10. 10. H3Africa management structure
  11. 11. H3Africa management structure Consortium members Affiliate members
  12. 12. H3Africa management structure Administration & Communication, M & E, Training Resources, opportunities & Tracking of Trainees Hub and spoke model of nodes General Assembly Management Committee Scientific Advisory Board Manage access to data and biospecimens
  13. 13. H3Africa consortium organization Steering Committee Chair/Co Chair PIs, NIH/AESA/Wellcome H3ACC BioR PIDSAR Ethics & Regulatory Community Engagement Genome Analysis Phenotype Harmonizat ion Sustainability HIV Publica tions CVD Independent Expert Committee Working Groups
  14. 14. H3Africa Policies & Guidelines 1. H3Africa Guidelines for Community Engagement 2. H3Africa Publications Policy 3. H3Africa Guidelines for Informed Consent 4. Framework for African Genomics and Biobanking 5. H3Africa Phenotype Harmonization Working Group Recommendations 6. H3Africa Data Sharing, Access & Release Policy, 7. H3Africa Data and Biospecimen Access Committee Guidelines 8. H3Africa Biorepository Submission Documents
  15. 15. Successes • Value of network/consortium is greater than sum of its parts • >130 individual and joint publications • Inclusive and comprehensive policies and guidelines developed • Data is being harmonized and made available via: • EGA, ENA • H3Africa catalogue • Meta analysis has been performed as a consortium effort –about to be published • Very successful training program –based on demand, enabled by funding and creative methods • Built critical mass locally and regionally • Pushed for open sharing of training materials, code, etc • Efficient monitoring of specific metrics and general progress
  16. 16. What worked • Having clear policies from funders in contracts & close cooperation • Strong focus on building capacity and infrastructure: biorepositories, bioinformatics, research • Good training program –coordination of courses, fellows program • Regular face-to-face meetings, focussed jamborees/hackathons • Joining forces to solve common problems –community efforts • Having common goals, and preferably also incentives • Collaboration between related projects for data harmonization • Working with relevant outside expert bodies (Globus, NRENs, EGA, GOBLET, etc) • Inclusivity and transparency • Need for future sustainability –have to perform well! Sustainability WG and activities at consortium meetings • Incentives: Funding is a big incentive! Others include publication and recognition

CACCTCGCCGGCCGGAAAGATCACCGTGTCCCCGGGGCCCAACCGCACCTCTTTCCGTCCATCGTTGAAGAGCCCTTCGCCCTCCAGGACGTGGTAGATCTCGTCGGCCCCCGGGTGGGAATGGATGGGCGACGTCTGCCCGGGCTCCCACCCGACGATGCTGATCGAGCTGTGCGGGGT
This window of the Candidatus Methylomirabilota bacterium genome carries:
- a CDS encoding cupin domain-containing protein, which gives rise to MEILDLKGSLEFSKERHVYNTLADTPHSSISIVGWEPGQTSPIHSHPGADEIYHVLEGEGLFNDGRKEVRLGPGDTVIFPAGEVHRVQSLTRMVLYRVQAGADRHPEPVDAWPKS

17. 17. What didn’t work/challenges • Not yet buy in from everyone –some individuals work alone • The need for data harmonization and sharing is still not completely recognized by PIs • Still a sense of protection of data • Harmonized data collection is not universal across projects • Data is slow to be released • Long term sustainability is an issue • General challenges: • High demand for infrastructure & skills • Funding across countries • Travel around Africa
  18. 18. Acknowledgements The H3ABioNet & H3Africa Consortium Funding: NIH Common Fund, NGHRI grant: U41HG006941, U24HG006941 H3ABioNet team at CBIO: • Sumir Panji • Gerrit Botha • Ayton Meintjes • Suresh Maslamoney • Ziyaad Parker • Kim Gurwitz • Mamana Mbiyavanga • Katherine Johnston • Paballo Chauke • Verena Ras